Caring for someone who is autistic can be very demanding and bring its own set of challenges. All autistic people are different, but most experience difficulty with social interactions and communication, and in how they experience and understand the world around them.
The National Autistic Society has a great video on an introduction to autism for young non-autistic audiences, aiming to raise awareness, understanding and tolerance in future generations – www.youtube.com/watch?v=RbwRrVw-CRo
You may be a parent looking after a younger child who is autistic, or perhaps you look after an adult. No matter your situation, here are some resources and information that may help you…
Caring for a child who is autistic:
Looking after a child who is autistic may mean you might need to spend a lot of time helping your child get the support they need. This can be very stressful and exhausting, so it’s important to remember to take time for yourself for your own health and wellbeing when you can.
Some children find it helpful to meet other autistic children and to learn that they are not alone. The National Autistic Society – www.autism.org.uk – has an Autism Services Directory lists social groups, after-school clubs and support groups around the UK – www.autism.org.uk/autism-services-directory
Autism Unlimited – www.autism-unlimited.org – is a local charity that support for anyone affected by autism, their support includes education for children and young people who are autistic and associated difficulties aged 3-19 – www.autism-unlimited.org/education
They also offer a Information and Support Service – www.autism-unlimited.org/support – that can answer general questions about autism and Adult support which offers a range of personalised social care services for people with autism and associated difficulties – www.autism-unlimited.org/adult-support
The NHS also has a guide for parents looking after a child who is autistic that you may find helpful – www.nhs.uk/conditions/autism/autism-and-everyday-life/help-for-families
Caring for an adult who is autistic:
It may be that your child has now turned 18 and you are still looking after them, or perhaps you look after an adult sibling, relative or friend.
There may be a lot of changes when someone who is autistic turns 18, they may see different doctors or health professionals or be moving to a different education setting. The NHS has a guide on changing from child to adult care when your child turns 18 – www.nhs.uk/conditions/autism/autism-and-everyday-life/changing-from-child-to-adult-care
It is important to note that the general rights of parents and disabled children under 18 remain the same. This means that parents still have the right to request an assessment of their child’s needs – www.contact.org.uk/help-for-families/information-advice-services/social-care/how-to-access-services/needs-assessments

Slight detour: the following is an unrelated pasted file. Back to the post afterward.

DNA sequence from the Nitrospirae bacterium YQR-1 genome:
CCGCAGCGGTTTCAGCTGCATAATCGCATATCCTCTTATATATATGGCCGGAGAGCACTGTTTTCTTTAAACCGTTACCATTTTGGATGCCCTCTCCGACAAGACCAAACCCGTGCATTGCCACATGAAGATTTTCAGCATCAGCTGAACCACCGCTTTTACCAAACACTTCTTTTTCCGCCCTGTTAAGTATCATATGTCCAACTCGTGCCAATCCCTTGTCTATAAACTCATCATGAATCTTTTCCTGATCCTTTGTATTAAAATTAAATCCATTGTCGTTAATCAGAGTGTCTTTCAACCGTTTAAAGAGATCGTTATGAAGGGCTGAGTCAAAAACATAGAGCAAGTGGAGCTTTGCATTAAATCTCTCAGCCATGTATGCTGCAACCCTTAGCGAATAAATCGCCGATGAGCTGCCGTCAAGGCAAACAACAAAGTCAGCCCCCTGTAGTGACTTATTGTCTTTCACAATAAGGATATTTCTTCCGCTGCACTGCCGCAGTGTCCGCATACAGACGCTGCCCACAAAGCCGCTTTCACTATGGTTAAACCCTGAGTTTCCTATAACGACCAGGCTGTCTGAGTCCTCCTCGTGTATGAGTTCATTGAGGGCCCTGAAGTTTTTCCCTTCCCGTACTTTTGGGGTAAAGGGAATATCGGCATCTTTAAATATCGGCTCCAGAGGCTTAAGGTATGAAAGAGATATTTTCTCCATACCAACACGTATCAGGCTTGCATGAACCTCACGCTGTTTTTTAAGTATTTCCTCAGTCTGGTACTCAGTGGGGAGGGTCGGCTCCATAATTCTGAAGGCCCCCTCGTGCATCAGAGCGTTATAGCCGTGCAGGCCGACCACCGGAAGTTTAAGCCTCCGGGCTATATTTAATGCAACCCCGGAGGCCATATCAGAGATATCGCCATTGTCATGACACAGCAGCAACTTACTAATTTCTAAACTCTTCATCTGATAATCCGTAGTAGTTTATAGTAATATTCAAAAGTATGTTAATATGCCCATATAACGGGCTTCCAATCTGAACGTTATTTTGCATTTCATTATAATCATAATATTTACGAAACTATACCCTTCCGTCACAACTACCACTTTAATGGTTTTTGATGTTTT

The local authority is still under a duty to arrange support and practical assistance in meeting those recognised needs subject to criteria – www.contact.org.uk/help-for-families/information-advice-services/social-care/what-is-social-care
The National Institute for Health and Care Excellence has a guide on diagnosing, supporting and caring for adults with autism – www.nice.org.uk/guidance/cg142/resources/diagnosing-supporting-and-caring-for-adults-with-autism-pdf-241814270149
If you are looking after an adult sibling who is autistic, Sibs is a great website supporting siblings of disabled children and adults. They have handy guides for adult siblings – www.sibs.org.uk/support-for-adult-siblings/guides – and support and advice for child siblings – www.sibs.org.uk/supporting-young-siblings
Adult residential services:
There are different types of residential services your loved one may use as an adult. Residential services provide accommodation and support all year round. Supported living services are for autistic adults who need extra help to live in their own homes or within accommodation, whether as tenants or owner occupiers, living alone, or with others. There is also support in the community through day centres, social groups and more.
The National Autistic Society provide information on these services and where they can be accessed – www.autism.org.uk/what-we-do/adult-residential-services
Caring for yourself:
When looking after someone else, it’s so easy to put your own needs behind everyone else’s, which can in turn severely affect your wellbeing and health.
Sometimes having the chance to talk to someone about how you’re feeling can really make a difference. Our Here to Talk service allows you to chat with a trained volunteer, most who have personal experience with caring. To sign up, call us on 0800 368 8349, or email firstname.lastname@example.org
If you feel low, anxious or stressed, it may be helpful to reach out to a mental health organisation that can help you. Read our resource page on mental health helplines, webchats and websites – www.carersupportdorset.co.uk/information-hub/mental-health
Advice for young carers and young adult carers:
If you’re under 16 and looking after a sibling or other loved one who is autistic, have a look at our young carer website for advice and support – www.carersupportdorset.co.uk/young-carers